The which highlights its vast global performance.

The current restructuring of the world-economy under globalcapitalism has further integrated international trade and production (Gereffi et el 1994:159). Globalisation has broken down geographicalboundaries and with improvements in transport and telecommunications, it hasallowed transnational corporations (TNCs) to disperse sections of their operationacross the globe. This has led to the growing importance and complexity ofglobal commodity chains, which have been defined by Hopkins and Wallerstein as’a network of labour and production processes whose end result is a finishedcommodity’ (1986:159). Each input is represented as a ‘node’ (Gereffi et al1994:159) and are linked together in networks, with each stage adding value tothe commodity. Thisessay will explore the global nature of the coffee commodity chain, withreference to Starbucks, to highlight the global power TNCs exert over commoditychains and assess the subsequent implications on other key ‘nodes’. Theimportance of consumption as a driving force of the global commodity chains willalso be discussed, reinforcing the interconnection between the producer andconsumer which is often overlooked.Starbucks,founded in Seattle in 1971 (Ponte 2002:1111), has become the largest chain ofcoffeehouses worldwide (Coe et al 2007:90), stretching across four continents.

In August 2005, it had 2,783 operations dispersed across 34 countries, servingan estimated 33 million customers each week (Coe et al 2007:90) whichhighlights its vast global performance. The company sources its coffee beansfrom plantations in Latin America and Africa where they are harvested andbought from wholesalers before being transported to one of five distribution centresin the US (Starbucks 2017a). Starbucks thrives off the growing global market,opening its 1,000th stores in both China and Japan and continues to expand withfuture plans to open ‘1,500 net new stores across every region’ (Starbucks2013:2) which will add to its sales success market. This reinforces how foodproduction chains have changed in the last four decades, becoming increasingly’industrialized’ and ‘global’ (Dicken 2015:424) through the capitalistinterests of TNCs. Their ability to coordinateand control production in more than one country, manipulating geographical differences,gives them immense control over global commodity chains (Dickens 2011:16). Oneof the main advantages for Starbucks to outsource and establish operations withinthese export-orientated, developing countries such as Costa Rica is the cheaplabour and less strict regulations which are exploited to maximise profits. Thecompany controls several commodity chains that involve transforming the regular’Arabica bean’, grown at high altitudes, into regular coffee or for the growingmarket of ‘speciality blends’ (Starbucks 2017a). However, Starbucks will alwayssearch for the cheapest locations, stimulated through competition.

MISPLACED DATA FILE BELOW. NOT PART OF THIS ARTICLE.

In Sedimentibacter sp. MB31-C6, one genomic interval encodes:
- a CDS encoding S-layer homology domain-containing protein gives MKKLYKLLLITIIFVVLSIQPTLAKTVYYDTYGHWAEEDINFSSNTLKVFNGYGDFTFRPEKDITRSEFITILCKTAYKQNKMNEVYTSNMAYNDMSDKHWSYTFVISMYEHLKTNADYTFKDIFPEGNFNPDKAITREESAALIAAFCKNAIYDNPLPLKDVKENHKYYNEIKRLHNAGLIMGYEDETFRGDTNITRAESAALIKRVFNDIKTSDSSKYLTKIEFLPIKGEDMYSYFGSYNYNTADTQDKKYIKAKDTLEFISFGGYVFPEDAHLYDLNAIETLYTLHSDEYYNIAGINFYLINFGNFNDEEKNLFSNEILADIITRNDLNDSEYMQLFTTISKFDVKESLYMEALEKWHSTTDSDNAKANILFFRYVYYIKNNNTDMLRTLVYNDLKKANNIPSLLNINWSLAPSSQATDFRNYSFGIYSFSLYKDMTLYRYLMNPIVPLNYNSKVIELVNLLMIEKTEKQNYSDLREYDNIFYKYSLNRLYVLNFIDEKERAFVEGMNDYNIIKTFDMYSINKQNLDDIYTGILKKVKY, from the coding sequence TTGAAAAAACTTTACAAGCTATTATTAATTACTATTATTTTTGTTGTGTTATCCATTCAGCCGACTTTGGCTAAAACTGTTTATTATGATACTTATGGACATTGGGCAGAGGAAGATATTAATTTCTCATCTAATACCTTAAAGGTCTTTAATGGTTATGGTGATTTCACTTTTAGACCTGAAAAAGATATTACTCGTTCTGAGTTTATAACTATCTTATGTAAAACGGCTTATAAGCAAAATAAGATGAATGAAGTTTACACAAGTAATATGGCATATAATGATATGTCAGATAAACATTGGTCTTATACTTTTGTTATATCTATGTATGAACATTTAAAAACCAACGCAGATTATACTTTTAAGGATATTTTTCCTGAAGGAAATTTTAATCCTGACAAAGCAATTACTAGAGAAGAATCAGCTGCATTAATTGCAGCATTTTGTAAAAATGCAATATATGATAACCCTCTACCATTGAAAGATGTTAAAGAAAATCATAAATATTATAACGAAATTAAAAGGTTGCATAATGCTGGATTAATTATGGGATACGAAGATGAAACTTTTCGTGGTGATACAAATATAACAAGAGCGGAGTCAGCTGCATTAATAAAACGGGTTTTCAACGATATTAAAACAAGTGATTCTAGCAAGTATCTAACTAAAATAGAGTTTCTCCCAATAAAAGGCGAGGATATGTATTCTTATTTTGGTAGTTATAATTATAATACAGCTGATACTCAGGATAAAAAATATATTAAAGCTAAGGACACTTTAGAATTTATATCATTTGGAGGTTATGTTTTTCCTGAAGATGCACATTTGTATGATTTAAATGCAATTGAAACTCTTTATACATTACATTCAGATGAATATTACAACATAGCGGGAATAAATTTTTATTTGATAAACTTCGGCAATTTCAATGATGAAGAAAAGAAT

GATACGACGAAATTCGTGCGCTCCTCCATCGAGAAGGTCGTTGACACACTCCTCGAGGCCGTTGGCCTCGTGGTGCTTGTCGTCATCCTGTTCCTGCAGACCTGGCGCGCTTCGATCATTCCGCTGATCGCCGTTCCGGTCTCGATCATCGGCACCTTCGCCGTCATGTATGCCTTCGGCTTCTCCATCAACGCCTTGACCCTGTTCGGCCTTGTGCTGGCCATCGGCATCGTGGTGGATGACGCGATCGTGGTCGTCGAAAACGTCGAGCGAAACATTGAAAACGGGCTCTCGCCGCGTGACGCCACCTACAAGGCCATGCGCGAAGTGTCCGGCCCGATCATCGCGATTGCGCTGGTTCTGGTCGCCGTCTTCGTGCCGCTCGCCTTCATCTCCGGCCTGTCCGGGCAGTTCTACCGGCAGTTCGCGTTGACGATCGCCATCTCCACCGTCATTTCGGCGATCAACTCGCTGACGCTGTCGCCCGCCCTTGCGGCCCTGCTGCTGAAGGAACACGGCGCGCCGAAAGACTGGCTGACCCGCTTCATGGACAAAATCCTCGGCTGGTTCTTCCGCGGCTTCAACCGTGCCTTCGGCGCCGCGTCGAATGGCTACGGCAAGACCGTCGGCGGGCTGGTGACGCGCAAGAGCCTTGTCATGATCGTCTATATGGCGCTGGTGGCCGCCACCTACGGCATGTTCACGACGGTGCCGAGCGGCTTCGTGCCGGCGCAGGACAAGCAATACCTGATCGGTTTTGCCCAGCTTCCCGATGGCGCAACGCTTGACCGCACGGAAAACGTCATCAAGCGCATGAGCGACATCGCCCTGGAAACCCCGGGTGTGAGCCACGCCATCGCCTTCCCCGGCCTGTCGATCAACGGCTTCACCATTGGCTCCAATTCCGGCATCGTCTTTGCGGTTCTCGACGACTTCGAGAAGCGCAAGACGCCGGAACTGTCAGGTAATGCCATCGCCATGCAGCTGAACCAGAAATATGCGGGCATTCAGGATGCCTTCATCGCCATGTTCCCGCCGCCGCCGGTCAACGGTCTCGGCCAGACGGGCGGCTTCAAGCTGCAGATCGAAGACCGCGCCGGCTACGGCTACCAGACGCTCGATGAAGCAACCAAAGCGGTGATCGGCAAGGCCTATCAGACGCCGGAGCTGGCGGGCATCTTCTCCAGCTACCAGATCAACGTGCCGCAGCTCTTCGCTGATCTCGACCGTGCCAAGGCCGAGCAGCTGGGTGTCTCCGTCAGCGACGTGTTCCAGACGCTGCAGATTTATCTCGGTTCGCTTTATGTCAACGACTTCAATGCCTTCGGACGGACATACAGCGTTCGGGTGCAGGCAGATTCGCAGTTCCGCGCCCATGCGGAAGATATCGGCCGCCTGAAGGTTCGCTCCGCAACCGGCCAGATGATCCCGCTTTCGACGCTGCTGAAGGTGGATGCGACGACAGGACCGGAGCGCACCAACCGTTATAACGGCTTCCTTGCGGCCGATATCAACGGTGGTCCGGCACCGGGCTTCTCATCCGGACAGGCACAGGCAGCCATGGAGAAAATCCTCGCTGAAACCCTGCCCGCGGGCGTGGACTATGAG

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The foreigndirect investment that Starbuck injects into the host country’s economy isoften pivotal to its economic development; reinforced by the fact that 20% of Starbuck’s producer countries fall in the lowincome category (Wachalec 2015). Therefore, Starbucks and many other TNCs havethe power to play regions off from each other in a ‘race to the bottom’ to findthe most economically profitable location and drive down costs of production.The impactTNCs have on different global nodes of the commodity chainOn the otherhand, TNCs global dominance can cause negative effects on other ‘nodes’ in thecommodity chain, for example ‘production’ in the developing countries. Many developingcountries rely on coffee for a high proportion of their export earnings.